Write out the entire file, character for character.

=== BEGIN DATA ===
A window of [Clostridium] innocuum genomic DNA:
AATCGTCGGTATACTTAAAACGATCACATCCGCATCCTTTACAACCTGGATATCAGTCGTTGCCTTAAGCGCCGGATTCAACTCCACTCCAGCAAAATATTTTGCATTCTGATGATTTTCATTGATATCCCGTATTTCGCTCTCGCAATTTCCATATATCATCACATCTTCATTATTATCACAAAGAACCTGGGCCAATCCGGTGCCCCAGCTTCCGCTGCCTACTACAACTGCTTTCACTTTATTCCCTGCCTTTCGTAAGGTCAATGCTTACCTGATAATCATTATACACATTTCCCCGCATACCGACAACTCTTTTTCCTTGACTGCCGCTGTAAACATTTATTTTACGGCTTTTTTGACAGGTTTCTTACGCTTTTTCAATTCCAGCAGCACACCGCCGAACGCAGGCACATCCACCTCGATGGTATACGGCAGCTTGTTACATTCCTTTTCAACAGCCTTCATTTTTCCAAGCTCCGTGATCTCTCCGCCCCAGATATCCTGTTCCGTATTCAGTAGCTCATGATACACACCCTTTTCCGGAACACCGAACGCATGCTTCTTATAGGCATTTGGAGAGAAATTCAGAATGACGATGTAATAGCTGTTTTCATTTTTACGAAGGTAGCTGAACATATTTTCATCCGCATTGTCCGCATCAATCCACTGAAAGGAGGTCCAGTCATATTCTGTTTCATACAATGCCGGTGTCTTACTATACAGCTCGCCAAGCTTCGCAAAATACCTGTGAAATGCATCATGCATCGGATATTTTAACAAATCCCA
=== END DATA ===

A window of [Clostridium] innocuum genomic DNA:
AATCGTCGGTATACTTAAAACGATCACATCCGCATCCTTTACAACCTGGATATCAGTCGTTGCCTTAAGCGCCGGATTCAACTCCACTCCAGCAAAATATTTTGCATTCTGATGATTTTCATTGATATCCCGTATTTCGCTCTCGCAATTTCCATATATCATCACATCTTCATTATTATCACAAAGAACCTGGGCCAATCCGGTGCCCCAGCTTCCGCTGCCTACTACAACTGCTTTCACTTTATTCCCTGCCTTTCGTAAGGTCAATGCTTACCTGATAATCATTATACACATTTCCCCGCATACCGACAACTCTTTTTCCTTGACTGCCGCTGTAAACATTTATTTTACGGCTTTTTTGACAGGTTTCTTACGCTTTTTCAATTCCAGCAGCACACCGCCGAACGCAGGCACATCCACCTCGATGGTATACGGCAGCTTGTTACATTCCTTTTCAACAGCCTTCATTTTTCCAAGCTCCGTGATCTCTCCGCCCCAGATATCCTGTTCCGTATTCAGTAGCTCATGATACACACCCTTTTCCGGAACACCGAACGCATGCTTCTTATAGGCATTTGGAGAGAAATTCAGAATGACGATGTAATAGCTGTTTTCATTTTTACGAAGGTAGCTGAACATATTTTCATCCGCATTGTCCGCATCAATCCACTGAAAGGAGGTCCAGTCATATTCTGTTTCATACAATGCCGGTGTCTTACTATACAGCTCGCCAAGCTTCGCAAAATACCTGTGAAATGCATCATGCATCGGATATTTTAACAAATCCCA